She felt an unmistakable snap. She knew immediately, from painful experience, what it was.
Kaya Turski, a slopestyle skier and winner of three consecutive gold medals at X Games, had blown the anterior cruciate ligament in her left knee. It was early August, during training on the summer snow at Mount Hood in Oregon, and Turski didn’t complete the full two rotations of a 720-degree spin. She hit the ground before she was ready. Snap.
In the cold echo, Turski’s Olympic dream was apparently dead. The 2014 Winter Games in Sochi, Russia, were exactly six months away. The 25-year-old had blown ACLs before, and she knew the months and months of convalescence. A comeback in time seemed impossible.
But elite sport in Canada has changed, a legacy of the success at the 2010 Vancouver Olympics, where an infusion of government and corporate money coupled with ambition produced Canada’s best Olympics: 14 golds, the most of any country in the history of the Winter Games.
For Turski, a swirl of cash and medical support coalesced, the type that did not exist a decade ago.
Led by the privately backed B2ten and supported by government money through the Canadian Freestyle Ski Association and Own the Podium, the slopestyle skier is in the midst of an extraordinary recovery.
In fact, after the glow of victory faded in Vancouver and the cheering crowds dissipated, Own the Podium – the program at the centre of the push to victory – redoubled its efforts.
While corporate funding fell off, the federal government poured more money in: Canada has staked a larger pile of cash to reach the podium in Sochi through Own the Podium than in Vancouver.
Counting the rest of the money Ottawa spends on winter athletes and organizations, more than $100-million has gone to the push toward Sochi.
The investment promises to pay big dividends again. Infostrada, a sports-data consultancy in the Netherlands, predicts Canada will be third in medals, the same as Vancouver – but with a total of 34, eight more than 2010, ranking ahead of the United States and behind Norway and Germany.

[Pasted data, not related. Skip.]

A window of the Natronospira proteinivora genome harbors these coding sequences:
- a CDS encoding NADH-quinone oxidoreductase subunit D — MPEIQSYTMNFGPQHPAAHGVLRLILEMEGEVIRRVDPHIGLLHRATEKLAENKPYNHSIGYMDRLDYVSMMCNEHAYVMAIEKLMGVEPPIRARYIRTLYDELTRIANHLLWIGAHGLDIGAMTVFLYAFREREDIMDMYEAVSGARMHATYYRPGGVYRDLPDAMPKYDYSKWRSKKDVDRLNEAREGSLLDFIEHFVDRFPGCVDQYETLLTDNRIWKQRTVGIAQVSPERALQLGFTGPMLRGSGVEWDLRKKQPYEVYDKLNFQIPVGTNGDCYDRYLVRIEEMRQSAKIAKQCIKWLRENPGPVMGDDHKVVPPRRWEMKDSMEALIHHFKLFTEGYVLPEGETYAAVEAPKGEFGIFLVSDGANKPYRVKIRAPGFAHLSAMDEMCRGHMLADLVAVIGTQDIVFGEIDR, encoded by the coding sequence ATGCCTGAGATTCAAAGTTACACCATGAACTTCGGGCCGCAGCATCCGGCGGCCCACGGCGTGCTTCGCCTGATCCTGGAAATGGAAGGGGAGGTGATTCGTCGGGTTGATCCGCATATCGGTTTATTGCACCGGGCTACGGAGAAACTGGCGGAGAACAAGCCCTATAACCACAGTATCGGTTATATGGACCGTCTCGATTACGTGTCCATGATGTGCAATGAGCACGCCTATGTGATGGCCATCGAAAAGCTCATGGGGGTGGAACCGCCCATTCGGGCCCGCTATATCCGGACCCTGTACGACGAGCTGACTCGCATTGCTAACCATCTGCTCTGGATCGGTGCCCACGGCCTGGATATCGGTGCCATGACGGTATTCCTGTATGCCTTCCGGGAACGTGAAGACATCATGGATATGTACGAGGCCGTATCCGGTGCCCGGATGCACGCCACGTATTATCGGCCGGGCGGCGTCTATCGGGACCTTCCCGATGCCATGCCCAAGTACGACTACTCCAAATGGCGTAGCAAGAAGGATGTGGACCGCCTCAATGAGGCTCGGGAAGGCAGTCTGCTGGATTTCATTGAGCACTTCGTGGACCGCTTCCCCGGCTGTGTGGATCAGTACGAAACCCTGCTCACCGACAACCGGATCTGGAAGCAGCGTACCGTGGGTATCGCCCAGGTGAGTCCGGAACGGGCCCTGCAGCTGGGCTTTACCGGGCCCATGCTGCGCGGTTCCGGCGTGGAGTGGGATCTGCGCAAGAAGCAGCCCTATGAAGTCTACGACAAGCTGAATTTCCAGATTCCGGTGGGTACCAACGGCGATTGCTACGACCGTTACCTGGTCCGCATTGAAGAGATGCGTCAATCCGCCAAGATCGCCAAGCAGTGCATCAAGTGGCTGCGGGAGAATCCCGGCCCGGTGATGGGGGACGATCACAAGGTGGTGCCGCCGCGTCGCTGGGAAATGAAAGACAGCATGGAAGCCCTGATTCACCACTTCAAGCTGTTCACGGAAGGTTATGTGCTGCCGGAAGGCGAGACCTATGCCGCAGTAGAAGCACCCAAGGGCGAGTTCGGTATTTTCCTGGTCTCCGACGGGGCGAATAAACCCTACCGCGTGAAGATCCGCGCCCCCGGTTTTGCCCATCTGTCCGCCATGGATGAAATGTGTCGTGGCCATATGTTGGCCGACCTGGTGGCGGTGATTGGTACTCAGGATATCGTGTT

Such a result would solidify Canada’s position among the very top winter sports countries, even as larger competitors such as the U.S. and Germany spend greater sums for similar outcomes.
There is, however, a worrisome undercurrent Canadians will not see when they watch the Games on television. There are cracks.
Elite-level funding remains robust, but as winter sports groups have failed to attract new dollars from corporations, there is far less money to support younger athletes.
The medal piles of 2010 and 2014 may be a distant memory in 2018, when the Winter Olympics move to Pyeongchang, South Korea.
“At the elite level, we’re in the ballpark but at the bottom end – that’s the reality,” says Ken Read, the former downhill skier who was director of winter sport at Own the Podium from spring of 2010 through last March. “Sochi will be positive. Canadians will be pleased. But if you look deeper, there’s reason to be very concerned.”
For now, for Canada’s best, the money is there. And it has lifted Turski from the vise grip of a season-ending injury. After she went down at Mount Hood, she undertook a novel surgery, involving a synthetic ligament inside a graft of tissues from a cadaver, conducted by Robert Litchfield in London, Ont.
Turski then relocated to Vancouver from her Montreal home and, backed by a team of therapists at the newly opened Fortius Sport & Health facility, is in a full-time accelerated comeback. The plan is to be back on snow in December, and atop the slopestyle course in the Caucasus Mountains near Sochi in mid-February.
Just getting to that point would be an amazing result for a woman who was one of Canada’s top gold-medal favourites before she was injured.
“I’m working with some of the greatest minds in Canada,” Turski says. “It’s something I’m grateful for every day.”
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